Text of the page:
“The Vigil, the Funeral Liturgy and the Committal set us on a path to a true healing, wholeness and peace.”


Know Your Christian Burial Rights
Christian Burial Rites…. The Vigil for the Deceased (Wake), the Funeral Liturgy (Mass), and the Rite of Committal (Burial/Entombment) each have distinct purposes in the journey to healing. The Vigil, the Funeral Liturgy and the Committal set us on a path to healing, wholeness and peace. We don’t have to face it alone, our Church will be there for us, for that we are truly thankful. 

Vigil for the Deceased (Wake) 
The Vigil for the Deceased (Wake) is the first way that the Church captures the sentiments of those who are grieving and sets them in the context of our faith. A prayer service with readings selected from Scripture to fit the circumstances of the deceased, a homily that comforts and gives hope, and intercessions that speak to the faith of those gathered around the deceased, and prayers selected from the rich resources found in the Order of Christian Funerals can do a great deal to prepare people to enter into the Christian spirit of the Funeral Liturgy. 

The Vigil (Wake) is a time to laugh, cry, remember and pray. This is a time to rejoice in all that our loved one was and is. The Vigil can truly be a healing time for all those who are grieving; it is a time for family and friends to offer stories, reflections and eulogies on the life of the deceased. The Vigil (wake) is also a time to mourn the passing of the loved one, to share memories of his/her life, to accept the sympathy and support of the Christian community, and to pray that the deceased may have eternal life. 

Funeral Mass

The Funeral Liturgy (Mass) is our great "Thank You" to God who created us, died for us, and who is calling each of us back to Himself. In this step the focus shifts slightly from emphasis on the deceased to God’s saving works though Jesus Christ. The Mass, particularly at the time of death, is truly a special moment, a holy moment, a God-moment.

Celebrating the funeral liturgy at Mass in the parish church is the normal way in which most Catholics experience the Order of Christian Funerals. The Eucharist looks forward to our participation in the heavenly banquet, where we are united with Jesus, the saints, and all those who share eternal life. Jesus said, "Whoever eats my flesh and drinks my blood shall live forever." (John 6:54) The Eucharist is truly the central point in a Catholic funeral. Its effectiveness is greatly enhanced when the family participates in appropriate ways: clothing the casket with the pall, selecting the Scripture readings, serving as lectors or extraordinary ministers, singing the responses and the hymns and, most especially, receiving Holy Communion.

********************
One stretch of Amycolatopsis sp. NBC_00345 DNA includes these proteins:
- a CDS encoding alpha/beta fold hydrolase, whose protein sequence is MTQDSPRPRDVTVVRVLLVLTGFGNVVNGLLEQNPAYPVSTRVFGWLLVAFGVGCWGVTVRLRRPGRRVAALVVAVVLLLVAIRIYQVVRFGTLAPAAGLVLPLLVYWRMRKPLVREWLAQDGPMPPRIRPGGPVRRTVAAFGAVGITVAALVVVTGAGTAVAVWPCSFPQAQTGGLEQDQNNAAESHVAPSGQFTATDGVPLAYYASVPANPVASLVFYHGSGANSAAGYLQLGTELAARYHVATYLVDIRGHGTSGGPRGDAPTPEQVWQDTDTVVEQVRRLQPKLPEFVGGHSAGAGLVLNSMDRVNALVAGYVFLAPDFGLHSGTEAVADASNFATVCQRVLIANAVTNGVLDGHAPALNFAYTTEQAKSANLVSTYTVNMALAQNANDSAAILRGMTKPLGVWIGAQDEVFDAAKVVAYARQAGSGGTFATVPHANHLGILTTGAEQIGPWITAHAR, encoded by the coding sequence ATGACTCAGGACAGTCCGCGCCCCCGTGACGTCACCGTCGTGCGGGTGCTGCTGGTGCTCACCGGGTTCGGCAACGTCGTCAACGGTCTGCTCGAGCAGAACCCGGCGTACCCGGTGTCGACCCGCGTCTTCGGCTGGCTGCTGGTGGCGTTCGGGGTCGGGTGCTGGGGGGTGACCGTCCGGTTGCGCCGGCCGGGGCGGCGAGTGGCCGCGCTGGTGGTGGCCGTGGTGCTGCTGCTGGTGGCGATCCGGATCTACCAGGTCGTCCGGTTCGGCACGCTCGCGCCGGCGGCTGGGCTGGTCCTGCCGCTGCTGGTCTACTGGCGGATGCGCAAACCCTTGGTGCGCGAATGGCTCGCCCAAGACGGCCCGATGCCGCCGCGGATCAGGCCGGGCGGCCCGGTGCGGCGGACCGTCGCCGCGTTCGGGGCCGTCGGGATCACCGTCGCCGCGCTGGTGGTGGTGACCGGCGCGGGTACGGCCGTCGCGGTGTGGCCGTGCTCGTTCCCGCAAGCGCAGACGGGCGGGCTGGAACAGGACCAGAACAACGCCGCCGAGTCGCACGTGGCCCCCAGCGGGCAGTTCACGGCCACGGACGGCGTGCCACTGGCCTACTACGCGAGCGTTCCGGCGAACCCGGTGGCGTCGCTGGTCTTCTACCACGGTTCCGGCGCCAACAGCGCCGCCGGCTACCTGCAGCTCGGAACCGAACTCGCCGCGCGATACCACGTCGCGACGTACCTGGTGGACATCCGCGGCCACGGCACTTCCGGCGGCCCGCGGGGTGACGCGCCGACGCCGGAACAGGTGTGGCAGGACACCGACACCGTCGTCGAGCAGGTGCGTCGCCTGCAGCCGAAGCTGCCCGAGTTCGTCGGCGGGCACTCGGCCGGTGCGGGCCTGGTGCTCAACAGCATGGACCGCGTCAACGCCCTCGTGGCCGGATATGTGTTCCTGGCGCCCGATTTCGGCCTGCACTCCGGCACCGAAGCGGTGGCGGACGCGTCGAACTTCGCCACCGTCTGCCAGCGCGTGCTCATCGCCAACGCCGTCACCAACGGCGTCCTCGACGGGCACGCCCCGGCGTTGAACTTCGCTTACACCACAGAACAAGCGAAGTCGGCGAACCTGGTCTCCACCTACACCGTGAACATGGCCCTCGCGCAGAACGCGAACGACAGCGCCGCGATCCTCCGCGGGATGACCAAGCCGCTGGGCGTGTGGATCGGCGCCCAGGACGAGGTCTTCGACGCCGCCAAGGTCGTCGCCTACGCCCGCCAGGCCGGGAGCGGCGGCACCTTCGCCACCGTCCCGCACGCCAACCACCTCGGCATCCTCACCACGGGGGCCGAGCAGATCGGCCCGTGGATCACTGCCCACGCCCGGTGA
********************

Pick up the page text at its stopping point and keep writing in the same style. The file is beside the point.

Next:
The funeral homily is of utmost importance in the funeral liturgy. A homily may only be delivered by a priest or a deacon, as liturgical homilies are part of the sacramental rite of the Eucharist. The homily speaks of the mystery of Christ’s death and resurrection and gives the deeper meaning that is found in the experience of death and dying. The homily occurs within the context of a funeral Mass that is offered for the forgiveness of sins and the salvation of the soul of the faithful departed.

Rite of Committal (Burial/Entombment)

The last step important step during the time of the loss of a loved one is the Rite of Committal (Burial/Entombment) of the body or cremated remains of the deceased. The relationships, bonds and communion" we build with one another in faith are not broken by death. Resting in a holy place with our brothers and sisters is a profound statement of that belief.

The Rite of Committal is the final liturgy in the Order of Christian Funerals. Like the Vigil Service, the Rite of Committal makes use of Scripture, a few words of hope by the presider, intercessions and prayers.

A Catholic cemetery is a sacred place of honor and respect for those who have died. It is a memorial to all who are interred there. It is a sacred place where Catholics come to express their grief and hope in the resurrection for their loved ones who have preceded them in death. It is blessed ground, fitting for someone whose body was a temple of the Holy Spirit on earth and now awaits the resurrection from the dead.

To have a representative of the Church present at this final moment is a great source of consolation to those who will now have to continue their journey in life without their beloved. While a priest may be unable to preside at the Committal Service, a deacon or an appointed lay person may represent the Church at this final moment. 


Saint Joseph cemetery was established by Reverend Henry Plaster, Pastor of St. Joseph Parish in Hammond. The date is thought to be about August 11, 1881. St Joseph Cemetery was located at the corner of 165th street and Hohman ave. Mr. John Verhoven donated one acre of land to be used as a cemetery. In 1886 an additional three acres was added to the cemetery.

St. Stanislaus Cemetery was developed by St. Stanislaus Church as a parish cemetery. The first burial was recorded in 1898. For many years there was no general maintenance provided. The ground became very unsightly and was referred to as a “sandbur patch.”

Ss Peter and Paul Parish can trace their history back 173 years when the first Mass was celebrated in a log cabin in Turkey Creek (Merrillville) 1841. The settlement of German immigrants occasionally had a visiting priest to say Mass for them.

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